Tampa businessman finds recovery in photography

Joe Sale adjusts a light in his North Hyde Park studio, which opened in April. He will have a grand opening on Saturday.
Joe Sale adjusts a light in his North Hyde Park studio, which opened in April. He will have a grand opening on Saturday.
Published April 9, 2015

TAMPA — After a second night in jail, a judge told Joe Sale he couldn't be around alcohol anymore.

That morning, Sale gave up his 12-year addiction to alcohol and picked up a new one.


Sale, 37, celebrated his second sobriety anniversary on March 24 by opening his own photography studio. Tampa Image Factory is a 3,000-square-foot space with dark, tie-dye green floors, offices, three photography bays, a movie theater and an apartment on the second floor.

"Two years ago I was in need of something to turn my life around," Sale said. "It took me about four months to find a space to live and have a creative space, but it's the perfect property for what I'm trying to accomplish."

Sale's addiction to alcohol began at Florida State University where influence from friends and the college party lifestyle took precedence. Born on Davis Island and a fifth-generation Tampa native, Sale's departure for college marked his first time away from his hometown.

"When I got to FSU, my whole perception changed in regards to going out and partying with friends," he said. "Responsibilities seemed to come second. I just carried it on for too long."

He graduated with a bachelor's degree in sports management and began a career in marketing by forming Dent Marketing Solutions, providing services for Mazzaro's, Tryst and Tampa Pizza Co., among others. But Sale's partying and binge drinking continued past graduation. A DUI arrest in 2011 was his first wakeup call. He learned his hardest lesson with an arrest in 2013 after an argument with a taxi driver.

The driver wouldn't take Sale's debit card as payment and flagged down a police officer to settle the argument. Sale was arrested for petty theft for the cab ride and possession of MDMA, also known as "Molly," which he had taken earlier.

When he quit drinking, he needed something to fill the void, and photography came natural to him because of his marketing experience. His photographs range from simple, elegant portraits and candid shots to images created by light painting and the use of a pixelstick. Sale describes his style as "creative with an artistic flare," noting he is always "finding something with a unique perspective and expanding on that."

Instead of being connected to a bottle every weekend, he stays connected to his camera. Capturing the world around him in photos not only gives Sale a healthy hobby, it provides him with a creative outlet and brings some positivity to his life.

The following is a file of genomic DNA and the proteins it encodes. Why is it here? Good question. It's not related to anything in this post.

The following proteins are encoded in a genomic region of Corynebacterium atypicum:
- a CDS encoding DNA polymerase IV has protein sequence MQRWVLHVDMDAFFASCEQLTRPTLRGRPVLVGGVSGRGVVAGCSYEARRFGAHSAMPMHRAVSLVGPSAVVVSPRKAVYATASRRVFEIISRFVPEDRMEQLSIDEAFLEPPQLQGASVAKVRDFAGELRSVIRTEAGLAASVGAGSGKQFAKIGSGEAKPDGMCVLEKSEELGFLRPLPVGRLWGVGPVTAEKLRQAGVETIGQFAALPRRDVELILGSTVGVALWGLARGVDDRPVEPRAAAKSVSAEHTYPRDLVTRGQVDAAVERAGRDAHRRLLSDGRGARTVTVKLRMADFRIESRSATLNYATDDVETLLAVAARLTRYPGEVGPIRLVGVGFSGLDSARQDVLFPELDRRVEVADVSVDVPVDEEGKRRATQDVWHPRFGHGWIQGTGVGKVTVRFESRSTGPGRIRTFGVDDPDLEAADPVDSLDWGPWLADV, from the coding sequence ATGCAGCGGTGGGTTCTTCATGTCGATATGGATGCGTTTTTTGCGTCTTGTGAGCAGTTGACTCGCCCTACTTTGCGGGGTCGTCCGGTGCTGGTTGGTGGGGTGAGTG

"I can't recall one positive thing that happened when I was drinking," he said. "Knowing I have the capability to pick up the camera and do something special means a lot to me."

Sale sees his photography, as well as his new studio, as not being just for his enjoyment. He wants the space to be for him as well as other photographers and agencies. He hopes to share his equipment and offices with whoever needs it.

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"I have been working with Joe Sale for the past year on a regular basis and he has always delivered on creativity and is extremely passionate," Teena Cardozo, president of BrandMunki, a design agency in Tampa, said. "I have enjoyed watching him grow as an artist and I am so happy to see him finally get the recognition he deserves."

Having his studio be a "collaborative space is important to Sale because "taking a great photograph isn't just for me, it's for others as well."

The movie theater could be used for screenings and training sessions and he's planning to establish pay rates for those wishing to rent an office or use the equipment and studio space.

The money he used to spend on drinks he now funnels into his passion for photography. He moved into the space at 520 N Willow Ave. in Tampa on March 1 and spent the past month settling in and gearing up for the studio's grand opening on Saturday.

"I don't want to be the biggest photo in the world," Sale said. "I just want to do special things for people."